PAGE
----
But although these memory cells are present in everyone, they are apparently not involved in fighting a SARS-CoV-2 infection. This is thought to be due to their quality: "Although these memory T cells recognize the SARS-CoV-2 virus, they don’t do so particularly well. Therefore, they are probably not able to ensure that the virus is fought successfully," explained the lead author Professor Petra Bacher, Schleswig-Holstein Excellence-Chair early career group leader for "Intestinal Immune Regulation" at the Institute of Immunology at the CAU. In fact, in COVID-19 patients with mild progression, the research team primarily found T cells which recognize the virus very well. "Here, the underlying immune reaction could be based on naive T cells, i.e. the T cells which support the immune reaction to the virus here could have arisen from naive T cells, and not from memory cells," explained Bacher.
Immunological age may be a risk factor for severe progression
Of particular interest to the researchers was that in patients with a severe disease progression, the T cells recognize SARS-CoV-2 just as badly as the "pre-existing" memory T cells. "This could indicate that in the severe cases of COVID-19, these immune cells come from the badly binding pre-existing memory T cells," said Bacher. "This could provide a simple explanation for why older people have a higher risk of severe disease progression. They often also have a higher immunological age, and thus also a higher probability that the immune system makes use of these "incompetent" pre-existing memory cells," continued Bacher.
"Our research shows that previous common colds caused by coronaviruses do not offer efficient immune protection against SARS-CoV-2. In addition, it provides important indications that the immunological age may possibly promote the severe progression of COVID-19. Further studies are now needed to investigate a direct connection between immunological age and severe COVID-19, and analyze the influence of pre-existing memory cells on the immune reaction to SARS-CoV-2 in more detail," said Scheffold.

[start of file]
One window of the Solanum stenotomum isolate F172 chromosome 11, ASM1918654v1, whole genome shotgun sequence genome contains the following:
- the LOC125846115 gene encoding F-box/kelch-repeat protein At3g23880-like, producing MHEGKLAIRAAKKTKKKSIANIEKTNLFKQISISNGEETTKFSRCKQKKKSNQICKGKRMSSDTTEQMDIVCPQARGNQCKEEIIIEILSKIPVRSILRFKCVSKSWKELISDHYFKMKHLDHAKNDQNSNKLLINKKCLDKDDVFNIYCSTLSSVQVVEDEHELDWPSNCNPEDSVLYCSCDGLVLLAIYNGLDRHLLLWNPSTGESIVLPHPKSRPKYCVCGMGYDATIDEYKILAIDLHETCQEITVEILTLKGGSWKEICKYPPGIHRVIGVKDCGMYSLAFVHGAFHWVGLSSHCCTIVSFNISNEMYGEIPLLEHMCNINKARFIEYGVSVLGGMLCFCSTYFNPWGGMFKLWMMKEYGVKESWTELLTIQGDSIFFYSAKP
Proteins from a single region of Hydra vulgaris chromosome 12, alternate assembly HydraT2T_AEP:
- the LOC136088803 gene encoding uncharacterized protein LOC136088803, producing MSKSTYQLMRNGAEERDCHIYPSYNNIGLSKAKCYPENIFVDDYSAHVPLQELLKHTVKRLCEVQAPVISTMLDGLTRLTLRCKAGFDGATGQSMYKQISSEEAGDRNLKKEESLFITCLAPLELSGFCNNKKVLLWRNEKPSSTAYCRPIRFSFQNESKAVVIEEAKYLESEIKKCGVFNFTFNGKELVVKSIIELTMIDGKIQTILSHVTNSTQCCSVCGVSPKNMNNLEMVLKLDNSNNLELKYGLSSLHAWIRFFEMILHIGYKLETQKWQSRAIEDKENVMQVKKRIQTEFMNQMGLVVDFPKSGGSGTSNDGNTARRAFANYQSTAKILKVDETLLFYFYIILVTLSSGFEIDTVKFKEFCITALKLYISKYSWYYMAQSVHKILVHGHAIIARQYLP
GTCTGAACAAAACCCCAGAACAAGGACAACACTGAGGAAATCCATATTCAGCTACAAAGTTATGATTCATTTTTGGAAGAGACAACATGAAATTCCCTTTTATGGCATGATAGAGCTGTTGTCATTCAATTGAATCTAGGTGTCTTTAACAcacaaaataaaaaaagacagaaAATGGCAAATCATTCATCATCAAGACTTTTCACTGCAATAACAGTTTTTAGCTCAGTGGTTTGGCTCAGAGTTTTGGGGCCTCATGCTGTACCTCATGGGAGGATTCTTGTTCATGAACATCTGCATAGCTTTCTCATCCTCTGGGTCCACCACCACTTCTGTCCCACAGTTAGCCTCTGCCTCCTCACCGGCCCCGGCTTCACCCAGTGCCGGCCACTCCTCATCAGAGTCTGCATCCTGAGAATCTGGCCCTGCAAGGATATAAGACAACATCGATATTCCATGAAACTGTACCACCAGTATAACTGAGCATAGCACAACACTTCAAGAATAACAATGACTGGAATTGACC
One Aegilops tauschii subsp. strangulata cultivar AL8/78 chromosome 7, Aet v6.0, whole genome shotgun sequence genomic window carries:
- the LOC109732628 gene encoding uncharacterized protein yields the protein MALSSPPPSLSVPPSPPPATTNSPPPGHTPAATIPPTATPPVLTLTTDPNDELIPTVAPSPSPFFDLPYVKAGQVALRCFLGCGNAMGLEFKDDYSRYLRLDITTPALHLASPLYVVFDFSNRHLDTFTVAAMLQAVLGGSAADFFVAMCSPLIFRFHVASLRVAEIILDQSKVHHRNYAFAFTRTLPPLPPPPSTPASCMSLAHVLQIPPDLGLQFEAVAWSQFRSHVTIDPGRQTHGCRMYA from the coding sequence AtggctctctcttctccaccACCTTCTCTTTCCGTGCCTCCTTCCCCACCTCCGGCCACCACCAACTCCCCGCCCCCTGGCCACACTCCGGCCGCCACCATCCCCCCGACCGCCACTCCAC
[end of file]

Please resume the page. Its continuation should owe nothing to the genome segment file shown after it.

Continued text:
Prof. Petra Bacher
Institute of Immunology, CAU and UKSH
+49 431 500 31005
About the Cluster of Excellence PMI
The Cluster of Excellence "Precision Medicine in Chronic Inflammation" (PMI) is being funded from 2019 to 2025 through the German Excellence Strategy (ExStra). It succeeds the "Inflammation at Interfaces” Cluster, which was already funded in two periods of the Excellence Initiative (2007-2018). Around 300 members from eight institutions at four locations are involved: Kiel (Kiel University, University Medical Center Schleswig-Holstein (UKSH), Muthesius University of Fine Arts and Design, Kiel Institute for the World Economy (IfW), Leibniz Institute for Science and Mathematics Education (IPN)), Lübeck (University of Lübeck, University Medical Center Schleswig-Holstein (UKSH)), Plön (Max Planck Institute for Evolutionary Biology) and Borstel (Research Center Borstel - Leibniz Lung Center).
The goal is to translate interdisciplinary research findings on chronic inflammatory diseases of barrier organs to healthcare more intensively, as well as to fulfil previously unsatisfied needs of the patients. Three points are important in the context of successful treatment, and are therefore at the heart of PMI research: the early detection of chronic inflammatory diseases, the prediction of disease progression and complications, and the prediction of individual responses to treatment.